The fact that the Mar. 13 regional elections were dirty, unfair or predetermined in advance is not perhaps their most troubling aspect.  The real issue is that they have yet again demonstrated that the Russian political system is completely outdated.  Created in different times, under different circumstances and to serve different purposes, today it is seemingly incapable of addressing Russia’s most important problem: creating conditions to support political, economic and social modernization of the country.

With public confidence in the Duma and political parties at record lows, Russian elites are busy with things that have little in common with the lives of ordinary citizens.  Or, continuing on the theater theme, Russian politicians are like actors performing a play that the spectators do not understand.  It is only a matter of time that the crowd begins leaving the performance hall.   

 

About Eugene Ivanov

Eugene Ivanov is a PMI-certified Innovation Management Consultant who helps organizations increase the efficiency of their internal and external innovation programs.
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7 Responses to The Peculiarities Of Russian Regional Elections

  1. Igor says:

    Hi, Eugene
    Thanks for the informative & rather entertaining post. But I respectfully disagree with your “Russian politicians are like actors performing a play that the spectators do not understand. ” – instead, “the Russian politicians are the actors, whom the Russian public does not want to see, but has no other choice. And the play they understand very well, but don’t want to believe that it is what it is”🙂
    BTW – I suggest to call the big empty space right after the last paragraph the White Paragraph 🙂 (a friendly Russian joke)

  2. Eugene says:

    Hi Igor,
    Thanks much for reading. You seem to be the only one who did it.
    Well, I had a number of good ideas on how to call Russian politicians and their performance. But I also remembered that the RBTH is an outlet of “Rossijskaya Gazeta”, so I watched my mouth a bit. In contrast to my editor who came up with the “farce” in the title on thri site.
    As for the White Paragraph…Which White Paragraph?:)
    Cheers,
    Eugene

  3. Futility says:

    It’s not that no-one has read it, it’s just that it’s more depressing than the usual offering. I read, cursed under my breath, and went back to watching Gaddafi’s zany antics😉

  4. Igor says:

    Your Paragraph is “White” eg
    (1) the same way as Malevich’s square is Black – anyone can look at it & think what they want about the meaning of it
    or
    (2) The “White Paragraph” is a Memorial to the author’s thoughts, which then were blessed with the Editor’s attention🙂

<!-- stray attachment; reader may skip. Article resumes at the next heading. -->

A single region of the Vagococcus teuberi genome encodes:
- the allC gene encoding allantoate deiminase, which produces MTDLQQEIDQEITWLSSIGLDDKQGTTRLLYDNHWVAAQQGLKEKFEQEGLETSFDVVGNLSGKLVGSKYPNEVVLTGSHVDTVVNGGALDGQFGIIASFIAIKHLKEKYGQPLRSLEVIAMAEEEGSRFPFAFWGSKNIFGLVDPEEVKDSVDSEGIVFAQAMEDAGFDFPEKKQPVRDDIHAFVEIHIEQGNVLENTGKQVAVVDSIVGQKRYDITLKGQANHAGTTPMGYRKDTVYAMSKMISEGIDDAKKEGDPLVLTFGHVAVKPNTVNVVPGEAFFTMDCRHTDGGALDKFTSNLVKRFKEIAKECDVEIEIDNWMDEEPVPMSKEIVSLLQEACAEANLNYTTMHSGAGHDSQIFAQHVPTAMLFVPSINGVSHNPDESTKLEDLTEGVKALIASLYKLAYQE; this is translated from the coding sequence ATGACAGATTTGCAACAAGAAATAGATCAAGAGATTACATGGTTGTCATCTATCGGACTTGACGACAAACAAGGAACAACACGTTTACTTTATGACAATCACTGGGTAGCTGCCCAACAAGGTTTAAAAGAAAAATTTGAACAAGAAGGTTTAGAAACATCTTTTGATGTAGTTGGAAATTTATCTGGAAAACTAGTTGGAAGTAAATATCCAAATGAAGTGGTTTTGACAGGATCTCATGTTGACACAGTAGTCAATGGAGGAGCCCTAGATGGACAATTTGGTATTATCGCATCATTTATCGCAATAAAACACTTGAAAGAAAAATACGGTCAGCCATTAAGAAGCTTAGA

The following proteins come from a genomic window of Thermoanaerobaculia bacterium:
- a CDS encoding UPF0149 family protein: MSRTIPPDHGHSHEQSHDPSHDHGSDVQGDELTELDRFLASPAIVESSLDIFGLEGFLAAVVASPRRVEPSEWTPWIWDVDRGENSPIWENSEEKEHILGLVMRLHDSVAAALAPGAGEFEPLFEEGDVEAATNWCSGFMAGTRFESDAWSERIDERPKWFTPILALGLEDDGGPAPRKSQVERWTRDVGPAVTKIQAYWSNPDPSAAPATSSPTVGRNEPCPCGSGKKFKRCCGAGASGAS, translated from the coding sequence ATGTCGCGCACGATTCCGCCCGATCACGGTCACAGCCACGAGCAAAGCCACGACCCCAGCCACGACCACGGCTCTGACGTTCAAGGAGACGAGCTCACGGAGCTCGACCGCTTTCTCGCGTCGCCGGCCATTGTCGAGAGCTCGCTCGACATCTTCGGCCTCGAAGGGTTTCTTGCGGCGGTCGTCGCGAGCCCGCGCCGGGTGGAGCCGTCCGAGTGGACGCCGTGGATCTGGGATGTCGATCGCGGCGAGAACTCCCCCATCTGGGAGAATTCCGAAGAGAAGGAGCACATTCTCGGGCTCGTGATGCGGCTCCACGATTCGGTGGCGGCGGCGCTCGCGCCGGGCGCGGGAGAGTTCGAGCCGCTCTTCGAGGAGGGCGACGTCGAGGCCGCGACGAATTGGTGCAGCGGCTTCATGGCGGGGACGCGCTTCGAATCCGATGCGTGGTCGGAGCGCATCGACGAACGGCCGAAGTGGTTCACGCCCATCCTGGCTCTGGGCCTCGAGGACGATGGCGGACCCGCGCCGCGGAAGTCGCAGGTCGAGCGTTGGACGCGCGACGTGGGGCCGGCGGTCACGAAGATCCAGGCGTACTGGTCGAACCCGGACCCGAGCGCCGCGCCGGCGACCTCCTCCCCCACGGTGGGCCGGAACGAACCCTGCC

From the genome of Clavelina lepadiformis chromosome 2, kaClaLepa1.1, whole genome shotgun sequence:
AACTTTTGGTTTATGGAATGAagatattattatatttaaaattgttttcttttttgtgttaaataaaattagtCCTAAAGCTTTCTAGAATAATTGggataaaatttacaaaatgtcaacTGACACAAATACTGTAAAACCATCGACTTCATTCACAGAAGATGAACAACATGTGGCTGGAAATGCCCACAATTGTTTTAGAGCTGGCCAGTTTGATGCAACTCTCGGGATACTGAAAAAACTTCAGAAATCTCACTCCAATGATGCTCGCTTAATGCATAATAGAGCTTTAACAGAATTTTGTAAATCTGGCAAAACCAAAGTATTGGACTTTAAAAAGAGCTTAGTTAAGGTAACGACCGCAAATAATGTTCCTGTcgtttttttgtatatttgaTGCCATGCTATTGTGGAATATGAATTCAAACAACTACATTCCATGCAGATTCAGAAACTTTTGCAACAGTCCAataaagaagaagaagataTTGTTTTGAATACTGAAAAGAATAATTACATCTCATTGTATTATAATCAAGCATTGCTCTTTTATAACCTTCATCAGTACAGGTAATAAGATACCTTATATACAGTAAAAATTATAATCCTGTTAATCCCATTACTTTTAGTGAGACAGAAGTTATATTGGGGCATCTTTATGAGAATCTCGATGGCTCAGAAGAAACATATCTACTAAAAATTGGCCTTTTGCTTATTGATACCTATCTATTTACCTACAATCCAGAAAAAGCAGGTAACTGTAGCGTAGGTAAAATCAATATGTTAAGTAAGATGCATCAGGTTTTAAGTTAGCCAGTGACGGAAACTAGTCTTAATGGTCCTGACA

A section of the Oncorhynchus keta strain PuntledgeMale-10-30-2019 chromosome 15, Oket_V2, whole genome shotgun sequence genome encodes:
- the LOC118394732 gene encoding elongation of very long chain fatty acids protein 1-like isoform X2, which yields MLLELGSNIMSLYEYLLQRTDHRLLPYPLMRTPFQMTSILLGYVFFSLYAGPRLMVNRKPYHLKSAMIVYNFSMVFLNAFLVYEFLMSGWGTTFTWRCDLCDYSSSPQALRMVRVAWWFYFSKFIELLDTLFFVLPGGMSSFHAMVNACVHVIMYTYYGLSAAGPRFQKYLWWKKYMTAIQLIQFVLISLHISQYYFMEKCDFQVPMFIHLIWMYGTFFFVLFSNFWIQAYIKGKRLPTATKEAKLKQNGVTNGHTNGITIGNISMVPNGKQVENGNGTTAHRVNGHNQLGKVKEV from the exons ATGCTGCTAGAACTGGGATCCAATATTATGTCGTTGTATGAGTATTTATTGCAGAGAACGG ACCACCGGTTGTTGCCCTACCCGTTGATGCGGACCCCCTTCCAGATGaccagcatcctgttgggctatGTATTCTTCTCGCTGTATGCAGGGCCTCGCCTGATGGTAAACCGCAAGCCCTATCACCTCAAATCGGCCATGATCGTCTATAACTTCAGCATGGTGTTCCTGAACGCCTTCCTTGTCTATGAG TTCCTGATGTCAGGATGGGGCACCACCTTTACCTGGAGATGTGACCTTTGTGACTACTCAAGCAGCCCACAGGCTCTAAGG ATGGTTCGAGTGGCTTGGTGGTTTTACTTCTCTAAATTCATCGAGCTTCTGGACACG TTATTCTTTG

BTW – I think “Futility”‘s interpretation is very good (deep) – an American approach, but it is a recipe..
    Cheers

  5. Eugene Ivanov says:

    Futility, Igor-
    You guys are great. Actually, I love Russian political parties and regional elections. My very first pieces (sent to JRL) were all about them. (I still keep somewhere tables with detailed results for every regional election.) No one remembers now how popular it was mocking United Russia back in 2004-2005 (for the lack of “ideology”, strong personalities, etc.) and predicting that it would never establish itself outside Moscow. I was almost the only person who was repeatedly pointing to a danger of underestimating UR. Eh, well…
    However, no one read me, because the topic was so boring. I switched to “merrier” subjects, and my ratings went up. But I still love the subject.
    Futility, you went back to Gaddafi; I’m going to write a response to your other comment.
    Cheers,
    Eugene

  6. Igor says:

    Eugene
    What can be merrier than Zhirik offered under the “right” sauce? Or PR achievements of CAPUT, sorry, UR? One only needs to adjust the form, tone & especially, the content so as not to surprise the readers too much & , perhaps, occasionally amuse them with a good turn of phrase…
    I’ll leave you guys to enjoy Gaddafi for themselves – I tried to send a comment in the previous thread, but somehow the system rejected it. Probably, because there was too much poison in it. Or maybe the system did not like that I liked Putin’s ability to tell the truth (well, some of it and sometimes, but still…). Or even, maybe my sarcastic remark that the real reason the “west” hates Gaddafi is the word “Socialist” in the name of the country or his promise to give shares in country’s oil to every citizen (it is not the right thing to do in a democratic society, you know). Or even my mild disbelief that the American taxpayers want to protect human rights in other countries so much, that they want to pay for all the US military interventions including the army of the size they have etc
    Read you later.
    Cheers

  7. Nana says:

    looking forward to the reeviw of it. Especially since we’re filing suits in court per your suggestion, it would be good to know how to figure out the process of filing and what to do if they actually want to go to court with you!